Three best Ultra HD TVs

By
tech-spanfeller
BestReviews

Because all television manufacturers measure screen size from one corner diagonally to the opposite corner, it’s easy to compare different models’ sizes.

Placing the word "ultra" in front of something usually equals greatness. You've never slept as well as you have with your ultra-soft pillow, blanket, pajamas, mattress topper ... and teddy bear.

When it comes to TV screen display clarity, ultra improves things too. Ultra HD TVs give you significantly more pixels on the screen than HD TVs, resulting in better image quality. (A pixel is one tiny dot on the screen; the image you see consists of millions of these dots.)  In fact, the Ultra HD TV has nearly four times more pixels than an HD TV, creating a noticeable difference.

To clear up one point of potential confusion, Ultra HD and 4K TVs are the same. Manufacturers and salespeople will use the terms Ultra HD and 4K interchangeably.

Considerations when choosing Ultra HD TVs

One of the most important technologies to have in an Ultra HD TV is HDR (short for high dynamic range). HDR technology delivers a bigger number of specific colors in the screen versus non-HDR TVs. You'll have an image on the screen that looks brighter with more contrast with HDR technology.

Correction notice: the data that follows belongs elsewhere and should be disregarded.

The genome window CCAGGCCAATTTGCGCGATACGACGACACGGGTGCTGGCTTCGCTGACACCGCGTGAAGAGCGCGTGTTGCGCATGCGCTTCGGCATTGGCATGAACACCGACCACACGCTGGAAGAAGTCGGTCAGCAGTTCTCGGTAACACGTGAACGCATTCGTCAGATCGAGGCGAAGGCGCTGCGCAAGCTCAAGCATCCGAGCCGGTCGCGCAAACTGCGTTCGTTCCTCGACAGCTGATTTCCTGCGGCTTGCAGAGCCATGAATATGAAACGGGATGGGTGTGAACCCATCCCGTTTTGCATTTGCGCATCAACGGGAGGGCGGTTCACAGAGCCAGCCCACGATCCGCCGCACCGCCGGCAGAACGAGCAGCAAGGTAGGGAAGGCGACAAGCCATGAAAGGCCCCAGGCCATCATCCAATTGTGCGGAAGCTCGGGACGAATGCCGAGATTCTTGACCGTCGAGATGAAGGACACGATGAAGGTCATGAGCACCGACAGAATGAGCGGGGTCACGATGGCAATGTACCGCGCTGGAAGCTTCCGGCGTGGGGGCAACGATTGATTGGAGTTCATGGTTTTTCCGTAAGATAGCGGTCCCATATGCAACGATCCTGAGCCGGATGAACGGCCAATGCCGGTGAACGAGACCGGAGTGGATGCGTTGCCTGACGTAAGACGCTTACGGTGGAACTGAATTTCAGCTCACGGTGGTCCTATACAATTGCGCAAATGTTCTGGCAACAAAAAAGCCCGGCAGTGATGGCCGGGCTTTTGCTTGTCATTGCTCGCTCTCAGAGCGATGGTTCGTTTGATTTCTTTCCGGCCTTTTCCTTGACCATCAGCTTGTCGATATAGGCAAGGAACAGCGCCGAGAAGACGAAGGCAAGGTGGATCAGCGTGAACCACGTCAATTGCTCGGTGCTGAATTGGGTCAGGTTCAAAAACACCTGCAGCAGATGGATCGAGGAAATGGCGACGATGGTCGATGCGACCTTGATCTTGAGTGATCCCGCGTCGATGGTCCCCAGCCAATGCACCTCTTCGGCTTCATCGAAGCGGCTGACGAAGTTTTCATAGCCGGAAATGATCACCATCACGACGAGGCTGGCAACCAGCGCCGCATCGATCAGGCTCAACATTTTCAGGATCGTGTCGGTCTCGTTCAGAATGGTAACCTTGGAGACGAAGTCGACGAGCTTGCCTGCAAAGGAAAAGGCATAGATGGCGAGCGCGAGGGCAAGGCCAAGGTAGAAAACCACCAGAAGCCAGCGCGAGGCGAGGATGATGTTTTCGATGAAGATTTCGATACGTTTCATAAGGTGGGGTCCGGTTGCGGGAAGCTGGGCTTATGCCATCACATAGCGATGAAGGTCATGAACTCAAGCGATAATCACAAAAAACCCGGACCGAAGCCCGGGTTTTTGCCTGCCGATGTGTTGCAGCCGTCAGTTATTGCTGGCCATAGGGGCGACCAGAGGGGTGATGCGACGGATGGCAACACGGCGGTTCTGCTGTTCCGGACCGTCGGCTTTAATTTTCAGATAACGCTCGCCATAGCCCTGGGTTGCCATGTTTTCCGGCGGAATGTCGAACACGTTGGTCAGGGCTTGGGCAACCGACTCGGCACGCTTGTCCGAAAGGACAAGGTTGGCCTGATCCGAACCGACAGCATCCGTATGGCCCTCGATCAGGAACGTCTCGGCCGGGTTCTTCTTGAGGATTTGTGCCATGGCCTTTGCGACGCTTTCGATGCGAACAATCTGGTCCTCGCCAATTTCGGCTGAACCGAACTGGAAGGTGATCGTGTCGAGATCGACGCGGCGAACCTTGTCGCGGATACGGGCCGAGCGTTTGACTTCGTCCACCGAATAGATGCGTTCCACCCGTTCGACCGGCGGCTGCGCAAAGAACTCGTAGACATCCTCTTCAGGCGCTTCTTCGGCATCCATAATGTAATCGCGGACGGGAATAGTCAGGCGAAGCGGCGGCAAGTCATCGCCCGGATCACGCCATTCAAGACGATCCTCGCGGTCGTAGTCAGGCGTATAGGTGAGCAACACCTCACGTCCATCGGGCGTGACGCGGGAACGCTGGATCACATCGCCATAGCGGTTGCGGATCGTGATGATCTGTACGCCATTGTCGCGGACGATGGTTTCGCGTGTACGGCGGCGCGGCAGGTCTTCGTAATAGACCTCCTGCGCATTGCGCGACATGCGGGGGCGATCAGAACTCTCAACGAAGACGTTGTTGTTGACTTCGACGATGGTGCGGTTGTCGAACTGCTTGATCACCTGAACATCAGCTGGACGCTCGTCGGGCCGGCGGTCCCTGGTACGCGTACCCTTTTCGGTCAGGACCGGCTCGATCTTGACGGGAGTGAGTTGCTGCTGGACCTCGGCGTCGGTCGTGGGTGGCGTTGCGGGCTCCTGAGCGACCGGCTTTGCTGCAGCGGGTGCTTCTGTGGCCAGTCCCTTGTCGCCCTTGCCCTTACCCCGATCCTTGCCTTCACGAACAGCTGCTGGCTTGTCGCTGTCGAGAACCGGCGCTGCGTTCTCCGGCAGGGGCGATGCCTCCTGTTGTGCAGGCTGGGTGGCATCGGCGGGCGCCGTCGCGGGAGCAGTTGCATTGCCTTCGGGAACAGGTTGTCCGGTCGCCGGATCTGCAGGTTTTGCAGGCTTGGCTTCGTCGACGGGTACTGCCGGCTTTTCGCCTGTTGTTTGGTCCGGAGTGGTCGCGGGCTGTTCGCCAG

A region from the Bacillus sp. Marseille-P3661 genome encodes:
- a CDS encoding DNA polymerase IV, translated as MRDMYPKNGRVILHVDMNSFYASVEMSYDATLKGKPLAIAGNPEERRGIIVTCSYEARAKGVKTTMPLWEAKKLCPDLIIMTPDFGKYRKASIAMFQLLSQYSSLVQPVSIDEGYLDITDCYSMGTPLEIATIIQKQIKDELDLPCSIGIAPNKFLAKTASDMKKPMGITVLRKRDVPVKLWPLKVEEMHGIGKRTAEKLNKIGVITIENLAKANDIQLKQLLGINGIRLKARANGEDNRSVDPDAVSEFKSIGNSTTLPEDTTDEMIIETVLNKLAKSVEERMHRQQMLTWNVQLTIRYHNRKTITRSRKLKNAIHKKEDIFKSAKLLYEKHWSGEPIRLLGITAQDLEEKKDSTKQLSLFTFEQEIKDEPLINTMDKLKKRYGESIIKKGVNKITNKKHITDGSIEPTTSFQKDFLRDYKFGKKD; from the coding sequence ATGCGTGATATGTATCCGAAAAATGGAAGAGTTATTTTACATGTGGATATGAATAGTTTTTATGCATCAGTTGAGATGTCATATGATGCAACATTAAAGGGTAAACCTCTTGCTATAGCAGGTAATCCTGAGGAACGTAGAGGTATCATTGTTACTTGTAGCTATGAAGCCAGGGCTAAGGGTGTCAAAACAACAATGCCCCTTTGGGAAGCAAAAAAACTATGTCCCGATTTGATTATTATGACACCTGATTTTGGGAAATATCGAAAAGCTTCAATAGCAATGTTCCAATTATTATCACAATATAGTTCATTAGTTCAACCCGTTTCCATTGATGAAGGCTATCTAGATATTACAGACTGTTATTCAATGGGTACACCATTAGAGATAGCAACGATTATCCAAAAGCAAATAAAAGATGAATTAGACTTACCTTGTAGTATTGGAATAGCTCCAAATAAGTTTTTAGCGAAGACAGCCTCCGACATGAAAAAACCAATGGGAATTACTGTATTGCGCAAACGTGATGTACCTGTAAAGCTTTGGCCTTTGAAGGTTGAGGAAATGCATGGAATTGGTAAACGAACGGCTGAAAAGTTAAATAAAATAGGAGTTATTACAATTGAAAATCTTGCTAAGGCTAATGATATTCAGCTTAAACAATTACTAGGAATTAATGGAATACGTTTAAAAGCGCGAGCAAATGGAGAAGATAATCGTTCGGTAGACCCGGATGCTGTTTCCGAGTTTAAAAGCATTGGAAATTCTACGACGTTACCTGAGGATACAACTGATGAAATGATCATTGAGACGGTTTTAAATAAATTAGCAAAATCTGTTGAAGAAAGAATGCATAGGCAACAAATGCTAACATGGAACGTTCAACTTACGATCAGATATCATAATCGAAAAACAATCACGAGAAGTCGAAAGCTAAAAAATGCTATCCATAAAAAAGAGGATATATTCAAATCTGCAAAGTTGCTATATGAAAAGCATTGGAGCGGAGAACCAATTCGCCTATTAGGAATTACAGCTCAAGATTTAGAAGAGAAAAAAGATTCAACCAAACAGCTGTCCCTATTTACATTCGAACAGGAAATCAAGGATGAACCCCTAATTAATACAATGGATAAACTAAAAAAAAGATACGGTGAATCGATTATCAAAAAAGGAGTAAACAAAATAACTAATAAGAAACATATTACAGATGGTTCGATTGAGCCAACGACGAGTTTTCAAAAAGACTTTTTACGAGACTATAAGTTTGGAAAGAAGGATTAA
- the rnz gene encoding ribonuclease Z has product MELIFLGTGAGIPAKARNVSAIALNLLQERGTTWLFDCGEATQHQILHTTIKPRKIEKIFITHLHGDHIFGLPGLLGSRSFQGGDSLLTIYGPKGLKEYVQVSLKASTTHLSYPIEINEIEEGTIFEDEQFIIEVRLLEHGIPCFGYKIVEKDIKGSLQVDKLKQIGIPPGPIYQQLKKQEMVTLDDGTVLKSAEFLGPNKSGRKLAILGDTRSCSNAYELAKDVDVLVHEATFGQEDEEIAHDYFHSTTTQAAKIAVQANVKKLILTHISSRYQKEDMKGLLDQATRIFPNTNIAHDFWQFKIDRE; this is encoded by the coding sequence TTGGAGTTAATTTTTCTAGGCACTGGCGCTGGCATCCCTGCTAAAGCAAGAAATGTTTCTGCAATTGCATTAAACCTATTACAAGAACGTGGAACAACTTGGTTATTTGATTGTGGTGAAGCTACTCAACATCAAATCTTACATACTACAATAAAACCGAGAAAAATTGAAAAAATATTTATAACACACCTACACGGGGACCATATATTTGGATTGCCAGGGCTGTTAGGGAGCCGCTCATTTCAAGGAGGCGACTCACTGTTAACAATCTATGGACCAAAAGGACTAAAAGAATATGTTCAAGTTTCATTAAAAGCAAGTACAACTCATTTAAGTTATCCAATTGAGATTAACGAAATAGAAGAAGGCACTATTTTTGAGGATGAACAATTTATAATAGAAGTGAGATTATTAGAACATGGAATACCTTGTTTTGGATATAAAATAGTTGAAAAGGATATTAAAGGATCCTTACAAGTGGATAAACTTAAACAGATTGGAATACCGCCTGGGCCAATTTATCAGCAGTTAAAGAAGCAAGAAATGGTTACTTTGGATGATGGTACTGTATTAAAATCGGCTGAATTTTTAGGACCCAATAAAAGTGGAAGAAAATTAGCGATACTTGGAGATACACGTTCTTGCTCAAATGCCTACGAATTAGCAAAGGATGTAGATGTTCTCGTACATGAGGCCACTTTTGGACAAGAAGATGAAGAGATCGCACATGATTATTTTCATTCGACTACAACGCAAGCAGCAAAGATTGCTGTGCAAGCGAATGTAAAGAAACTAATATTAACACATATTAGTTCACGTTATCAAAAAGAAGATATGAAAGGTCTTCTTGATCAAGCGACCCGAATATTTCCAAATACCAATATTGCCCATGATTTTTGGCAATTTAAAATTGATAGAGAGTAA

Not all Ultra HD TVs have HDR technology. And not all Ultra HD programming is shot with HDR enabled. But, where available, this technology makes a big difference in the quality of the images on the screen. So always search for HDR technology in the TV and in the programming wherever possible. At this point, unfortunately, HDR programming is not common, but it will be in a few years.

The type of technology used to light the screen may differ among 4K TVs too. LED backlighting is the most common type of TV backlighting. It carries an affordable price point and delivers fast performance levels. However, because LED backlights never quite go fully dark, you don't receive the highest level of contrast on the screen with LED.

An OLED Ultra HD TV gives you true black, delivering a high level of contrast that makes a difference in image quality. If you love watching movies, the contrast advantage in OLED will be noticeable. OLED TV prices are significantly higher than LED TVs, though.

Don't confuse OLED and LED with some other acronyms TV manufacturers use. For example, Samsung says its TVs have QLED technology. This refers to the style of the screen, rather than the type of backlighting.